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China's growth significant for world economy

Updated: 2009-03-05 00:13

BEIJING -- Chinese lawmakers and political advisors will consider measures to attain the targeted 8 percent economic growth at the annual sessions of the country's top legislature and political advisory body.

The event is drawing particular attention as China's key role on the international economic stage has been further highlighted due to the current world financial crisis. Whether China can maintain a relatively fast economic growth is of particular importance to the world economy.

In this regard, China's economic growth can help weather the global economic turbulence and prevent the world economy from sliding further into recession.

At present, major economies including the United States, Japan and Germany have all been dragged into recession, while China has become one of the key engines for world economic growth.

For China's trade and investment partners, its relatively fast economic growth, especially the 4-trillion-yuan ($580-billion) stimulus package announced late last year, means more market opportunities and brighter prospects for development.

On the other hand, China's ample foreign exchange reserves gives hope to the international banking industry and enterprises that are suffering from a lack of liquidity.

Furthermore, China's yuan remains basically stable at a reasonable equilibrium level, which helps to prevent the international financial and currency market from further turbulence.

In a broader sense, the relatively fast economic growth of China has helped strengthen international cooperation to withstand challenges, as well as boost the world's confidence in combating the financial crisis.

With its economic development, China's international influence has  also been enhanced.

From January to February, Chinese leaders including President Hu Jintao and Premier Wen Jiabao have paid visits to Asia, Africa, Latin America and Europe, establishing trade and economic cooperation programs, strengthening opposition against protectionism, as well as reaching broad consensus on jointly tackling the economic crisis.

As a follow up to Premier Wen's "tour of confidence" to Europe, a Chinese trade and investment delegation signed procurement and cooperative agreements worth more than $10 billion during its tour to Germany, Switzerland, Spain and Britain.

In the face of the global financial crisis, China still stands by its  opening-up policy and adoption of a cooperative and conscientious attitude, which was highly appreciated by the Europeans.

Juergen Heraeus, chairman of the China Council of Asia-Pacific Committee of German Business, said such a stance proved that "China is a reliable partner in the crisis."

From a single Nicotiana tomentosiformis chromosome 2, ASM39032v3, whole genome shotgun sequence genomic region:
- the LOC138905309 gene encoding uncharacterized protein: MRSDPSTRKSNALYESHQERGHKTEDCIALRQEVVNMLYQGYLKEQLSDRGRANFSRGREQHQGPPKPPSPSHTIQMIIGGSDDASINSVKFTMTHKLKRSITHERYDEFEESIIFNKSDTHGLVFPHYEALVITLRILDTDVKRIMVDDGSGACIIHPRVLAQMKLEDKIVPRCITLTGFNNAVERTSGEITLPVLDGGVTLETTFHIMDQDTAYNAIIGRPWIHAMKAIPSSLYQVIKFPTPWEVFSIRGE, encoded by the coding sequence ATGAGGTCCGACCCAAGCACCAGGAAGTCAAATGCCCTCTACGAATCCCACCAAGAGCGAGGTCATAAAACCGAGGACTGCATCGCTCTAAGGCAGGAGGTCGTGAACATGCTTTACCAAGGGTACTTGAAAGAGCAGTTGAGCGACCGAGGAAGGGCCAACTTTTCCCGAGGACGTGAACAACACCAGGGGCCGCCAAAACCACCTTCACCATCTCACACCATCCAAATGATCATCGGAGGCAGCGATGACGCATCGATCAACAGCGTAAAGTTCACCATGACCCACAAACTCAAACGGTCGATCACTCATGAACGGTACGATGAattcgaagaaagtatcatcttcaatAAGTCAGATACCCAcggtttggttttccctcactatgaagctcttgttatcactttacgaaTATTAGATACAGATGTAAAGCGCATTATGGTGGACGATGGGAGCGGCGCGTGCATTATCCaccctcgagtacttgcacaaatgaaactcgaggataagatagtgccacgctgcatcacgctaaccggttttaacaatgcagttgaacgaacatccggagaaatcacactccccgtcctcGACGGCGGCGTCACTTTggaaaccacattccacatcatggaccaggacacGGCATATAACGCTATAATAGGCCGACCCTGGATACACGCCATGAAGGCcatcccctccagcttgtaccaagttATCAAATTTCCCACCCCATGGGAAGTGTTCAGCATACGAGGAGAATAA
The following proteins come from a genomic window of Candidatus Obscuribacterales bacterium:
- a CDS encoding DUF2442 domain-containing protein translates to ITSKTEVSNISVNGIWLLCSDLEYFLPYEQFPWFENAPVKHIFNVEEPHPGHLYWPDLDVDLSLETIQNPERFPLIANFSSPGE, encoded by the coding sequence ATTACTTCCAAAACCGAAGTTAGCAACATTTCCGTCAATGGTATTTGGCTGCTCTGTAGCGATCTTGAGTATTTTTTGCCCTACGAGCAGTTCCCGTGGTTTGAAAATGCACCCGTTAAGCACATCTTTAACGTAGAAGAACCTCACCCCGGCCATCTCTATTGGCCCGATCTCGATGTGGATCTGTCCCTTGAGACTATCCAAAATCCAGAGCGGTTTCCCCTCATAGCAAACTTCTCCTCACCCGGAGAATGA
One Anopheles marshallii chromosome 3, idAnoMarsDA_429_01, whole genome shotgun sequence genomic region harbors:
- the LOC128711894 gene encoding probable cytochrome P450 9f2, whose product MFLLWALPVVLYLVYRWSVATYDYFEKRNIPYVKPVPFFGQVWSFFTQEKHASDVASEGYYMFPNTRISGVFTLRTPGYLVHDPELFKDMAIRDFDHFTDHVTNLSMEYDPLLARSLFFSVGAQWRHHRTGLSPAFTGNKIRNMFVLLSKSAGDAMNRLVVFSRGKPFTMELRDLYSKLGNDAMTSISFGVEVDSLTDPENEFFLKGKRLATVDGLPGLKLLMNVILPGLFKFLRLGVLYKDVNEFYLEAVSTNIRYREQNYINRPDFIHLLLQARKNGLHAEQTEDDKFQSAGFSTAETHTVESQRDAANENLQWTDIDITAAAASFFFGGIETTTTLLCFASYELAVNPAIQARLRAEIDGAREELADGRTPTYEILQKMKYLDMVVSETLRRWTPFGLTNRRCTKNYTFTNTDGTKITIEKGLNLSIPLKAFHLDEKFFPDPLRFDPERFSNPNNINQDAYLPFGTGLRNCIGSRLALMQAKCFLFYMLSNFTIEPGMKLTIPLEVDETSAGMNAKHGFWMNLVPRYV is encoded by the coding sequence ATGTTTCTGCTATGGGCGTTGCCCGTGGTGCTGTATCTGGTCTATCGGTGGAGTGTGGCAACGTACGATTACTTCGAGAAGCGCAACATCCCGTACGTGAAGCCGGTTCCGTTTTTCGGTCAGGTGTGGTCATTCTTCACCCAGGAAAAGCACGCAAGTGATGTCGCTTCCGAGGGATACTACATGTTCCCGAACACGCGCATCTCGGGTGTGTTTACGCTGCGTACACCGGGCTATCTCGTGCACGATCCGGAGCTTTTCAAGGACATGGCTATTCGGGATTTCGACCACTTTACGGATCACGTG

China's relatively rapid economic growth will be conducive to enhancing mutually beneficial cooperation among developing countries and establishing a more fair and rational international economic order.

In February, President Hu and Vice President Xi Jinping paid visits to 10 developing countries in Asia, Africa and Latin America, during which they signed a series of cooperation and aid agreements in trade and economy.

As the largest developing county, China cooperates with other developing countries to help each other, a highlight in the global combat against the economic crisis.

The financial crisis has stemmed from developed countries, and has dealt a severe blow to their economies. On the other hand, the overall economic power of developing countries such as China is on the rise, which will help bring an early recovery to the world economy.

The international community now fully recognizes that developing countries have an important role to play and should have a greater say in  international economic and financial matters.

British Foreign Office Minister Mark Malloch-Brown said the emerging economies were more important than ever in tackling the world's problems.

He said there needed to be a "re-balancing of the global economy and re-balancing of the power in it" and it meant a greater role for groups such as the G20 leading world economies rather than the more exclusive G8, whose share of the world economy is in decline.

China has also fallen victim to the financial crisis and still faces great difficulties in achieving its economic growth targets. And, as a developing country, China cannot help the world get out of the current predicament alone.

Premier Wen told the Financial Times newspaper: "I firmly believe that running our own affairs well is the biggest contribution to entire mankind."

Likewise, maintaining China's rapid economic growth is the biggest contribution to the world economy in the current the global downturn.

An editorial of the People's Daily has called on China's top political advisory body to made due contributions to help the country weather through difficulties.